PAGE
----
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Goal 11: Sustainable Cities and Communities

Make cities and human settlements inclusive, safe, resilient and sustainable

Cycling at UOW

The Wollongong Campus is a short ride away from Wollongong CBD and many surrounding suburbs. It can be quicker to ride a bike than drive to campus, particularly during peak periods of session. UOW provides CCTV-monitored Bike Bases where riders can lock up their bike and have access to shower facilities, change rooms and toilets. These facilities are free to use for staff and students. Two bike maintenance and repair stations are available on the Wollongong Campus with tools for basic repair and an air pump and a bike share program has been established for student residents.

Public transport

Catching the shuttle bus to Wollongong campuses is free, easy and environmentally friendly. More than 25 per cent of UOW students, staff and visitors choose to catch one of three free shuttle bus services. Free parking is available for people carpooling and end of trip facilities for those using active transport to travel to campus, by cycling, walking and train. A Transport and Access Action Plan has been developed to establish priorities and tasks to be actioned over 2019-2021 specific to transport, parking and access to the Wollongong Campus. The Wollongong Campus Master Plan 2016-2036 sets targets to increase public transport and active transport journeys, and reduce parking demand and traffic congestion. The targets for 2020-2036 are 50% private transport, 32% public transport and 19% active transport.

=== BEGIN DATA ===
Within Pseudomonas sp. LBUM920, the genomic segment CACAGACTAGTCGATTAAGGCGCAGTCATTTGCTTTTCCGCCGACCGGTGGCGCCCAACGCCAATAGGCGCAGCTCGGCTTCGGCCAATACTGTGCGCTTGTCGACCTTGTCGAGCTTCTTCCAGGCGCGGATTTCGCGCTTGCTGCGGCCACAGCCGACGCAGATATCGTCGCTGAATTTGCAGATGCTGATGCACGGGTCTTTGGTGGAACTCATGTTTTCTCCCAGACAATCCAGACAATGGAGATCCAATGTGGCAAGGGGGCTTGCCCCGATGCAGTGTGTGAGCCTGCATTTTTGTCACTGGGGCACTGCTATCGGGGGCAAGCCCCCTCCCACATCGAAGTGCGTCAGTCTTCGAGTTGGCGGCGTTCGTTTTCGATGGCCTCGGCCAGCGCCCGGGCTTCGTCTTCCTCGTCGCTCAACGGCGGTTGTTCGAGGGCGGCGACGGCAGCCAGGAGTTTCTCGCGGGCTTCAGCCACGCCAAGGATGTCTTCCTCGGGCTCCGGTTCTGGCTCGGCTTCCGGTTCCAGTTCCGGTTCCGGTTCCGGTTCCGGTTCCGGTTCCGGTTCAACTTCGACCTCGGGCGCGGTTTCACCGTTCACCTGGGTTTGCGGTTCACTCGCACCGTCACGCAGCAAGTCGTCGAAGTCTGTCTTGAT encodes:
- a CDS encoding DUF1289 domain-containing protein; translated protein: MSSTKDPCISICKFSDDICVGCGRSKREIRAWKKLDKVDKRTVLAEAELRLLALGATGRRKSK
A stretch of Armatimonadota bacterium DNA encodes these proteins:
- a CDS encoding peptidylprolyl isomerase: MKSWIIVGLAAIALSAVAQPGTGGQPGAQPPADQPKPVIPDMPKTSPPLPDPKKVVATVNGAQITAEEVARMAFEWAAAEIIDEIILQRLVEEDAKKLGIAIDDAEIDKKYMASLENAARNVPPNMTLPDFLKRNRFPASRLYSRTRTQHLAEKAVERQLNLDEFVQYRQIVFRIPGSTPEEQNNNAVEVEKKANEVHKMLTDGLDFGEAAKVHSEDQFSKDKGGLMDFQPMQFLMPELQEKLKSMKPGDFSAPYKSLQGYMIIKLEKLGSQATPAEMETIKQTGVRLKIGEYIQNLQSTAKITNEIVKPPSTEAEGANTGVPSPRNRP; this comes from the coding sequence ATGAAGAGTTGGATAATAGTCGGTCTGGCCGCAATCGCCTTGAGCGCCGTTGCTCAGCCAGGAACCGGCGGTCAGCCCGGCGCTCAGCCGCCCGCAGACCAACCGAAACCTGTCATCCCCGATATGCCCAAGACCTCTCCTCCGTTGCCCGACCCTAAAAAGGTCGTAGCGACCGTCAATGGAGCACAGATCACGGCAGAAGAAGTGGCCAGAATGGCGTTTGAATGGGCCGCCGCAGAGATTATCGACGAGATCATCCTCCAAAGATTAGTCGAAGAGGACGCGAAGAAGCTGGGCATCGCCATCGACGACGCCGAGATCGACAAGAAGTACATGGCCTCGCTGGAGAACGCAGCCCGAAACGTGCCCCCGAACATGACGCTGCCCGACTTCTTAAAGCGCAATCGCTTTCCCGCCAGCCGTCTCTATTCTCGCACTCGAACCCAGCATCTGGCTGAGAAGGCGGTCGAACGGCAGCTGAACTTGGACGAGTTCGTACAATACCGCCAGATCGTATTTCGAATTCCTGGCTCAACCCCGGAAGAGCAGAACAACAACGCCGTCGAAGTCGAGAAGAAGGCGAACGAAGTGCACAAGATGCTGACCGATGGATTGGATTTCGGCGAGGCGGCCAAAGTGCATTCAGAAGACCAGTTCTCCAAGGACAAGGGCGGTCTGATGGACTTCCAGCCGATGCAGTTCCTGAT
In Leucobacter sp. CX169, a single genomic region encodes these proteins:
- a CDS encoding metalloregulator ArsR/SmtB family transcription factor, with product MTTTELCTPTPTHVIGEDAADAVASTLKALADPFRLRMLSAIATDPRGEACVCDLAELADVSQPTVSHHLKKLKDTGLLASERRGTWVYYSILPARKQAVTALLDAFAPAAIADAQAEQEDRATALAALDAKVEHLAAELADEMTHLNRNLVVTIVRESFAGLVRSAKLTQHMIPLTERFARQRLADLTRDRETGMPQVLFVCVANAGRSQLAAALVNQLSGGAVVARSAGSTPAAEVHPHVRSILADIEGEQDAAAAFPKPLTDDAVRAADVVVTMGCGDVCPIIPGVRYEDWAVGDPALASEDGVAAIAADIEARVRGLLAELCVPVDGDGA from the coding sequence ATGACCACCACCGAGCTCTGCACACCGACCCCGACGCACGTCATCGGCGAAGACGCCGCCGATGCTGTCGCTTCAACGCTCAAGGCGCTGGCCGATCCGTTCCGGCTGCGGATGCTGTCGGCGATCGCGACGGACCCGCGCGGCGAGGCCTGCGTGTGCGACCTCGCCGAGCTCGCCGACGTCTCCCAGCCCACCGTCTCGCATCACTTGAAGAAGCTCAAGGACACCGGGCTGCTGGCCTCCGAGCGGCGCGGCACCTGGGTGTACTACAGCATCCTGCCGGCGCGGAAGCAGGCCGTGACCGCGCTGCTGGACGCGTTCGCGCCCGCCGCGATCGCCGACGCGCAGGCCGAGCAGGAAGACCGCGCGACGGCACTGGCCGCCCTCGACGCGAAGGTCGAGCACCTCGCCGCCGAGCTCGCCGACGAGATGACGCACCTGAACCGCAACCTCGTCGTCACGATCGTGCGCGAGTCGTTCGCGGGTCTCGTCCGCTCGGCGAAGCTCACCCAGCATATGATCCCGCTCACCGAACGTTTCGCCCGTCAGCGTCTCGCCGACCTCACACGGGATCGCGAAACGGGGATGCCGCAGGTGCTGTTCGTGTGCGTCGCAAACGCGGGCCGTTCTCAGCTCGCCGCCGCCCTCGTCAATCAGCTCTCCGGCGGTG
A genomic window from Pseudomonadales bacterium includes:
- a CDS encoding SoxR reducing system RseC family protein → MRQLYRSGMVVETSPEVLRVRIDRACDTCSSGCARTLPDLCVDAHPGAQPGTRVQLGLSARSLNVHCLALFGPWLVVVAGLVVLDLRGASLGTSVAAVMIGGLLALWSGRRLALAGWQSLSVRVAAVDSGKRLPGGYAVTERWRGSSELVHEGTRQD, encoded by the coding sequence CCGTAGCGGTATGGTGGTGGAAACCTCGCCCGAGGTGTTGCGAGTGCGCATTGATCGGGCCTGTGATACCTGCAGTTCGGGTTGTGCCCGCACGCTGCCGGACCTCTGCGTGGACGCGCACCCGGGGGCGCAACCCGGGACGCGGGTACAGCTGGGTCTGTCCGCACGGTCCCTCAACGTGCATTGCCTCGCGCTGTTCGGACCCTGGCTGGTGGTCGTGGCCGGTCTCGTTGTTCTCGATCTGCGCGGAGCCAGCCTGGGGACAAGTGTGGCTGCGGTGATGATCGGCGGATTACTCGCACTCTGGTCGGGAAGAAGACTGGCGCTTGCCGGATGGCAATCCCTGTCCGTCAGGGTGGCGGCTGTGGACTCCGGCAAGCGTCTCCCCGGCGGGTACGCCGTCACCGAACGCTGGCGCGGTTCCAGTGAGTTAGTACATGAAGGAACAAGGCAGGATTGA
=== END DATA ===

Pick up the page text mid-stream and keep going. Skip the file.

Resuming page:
Mind the age gap

This UOW research team plans to identify highly-frequented destinations for seniors in Wollongong such as the hospital, train stations and shops and more broadly, how public transport services affect older people’s social activities and wellbeing.

read more about mind the age gap

A clean air plan for Sydney

Air pollution is a significant health issue for Sydney that is projected to worsen with climate change and population growth. While Sydney’s air pollution levels are better than those of many comparable cities around the world, even low-level exposure to air pollutants can be a threat to people’s health. And as the recent summer demonstrated, the city can be subject to extreme air pollution from bushfires, dust storms and heat waves. Professor Clare Murphy, Director of the University of Wollongong’s Centre for Atmospheric Chemistry, was lead author of A Clean Air Plan for Sydney. The Plan was published recently in a special edition of the journal Atmosphere on “Air Quality in New South Wales”. It provides a summary of the current understanding of air quality in the city, highlights from recent research, and makes evidence-based policy recommendations for reducing air pollution and people’s exposure to it.

Australian Centre for Culture, Environment, Society and Space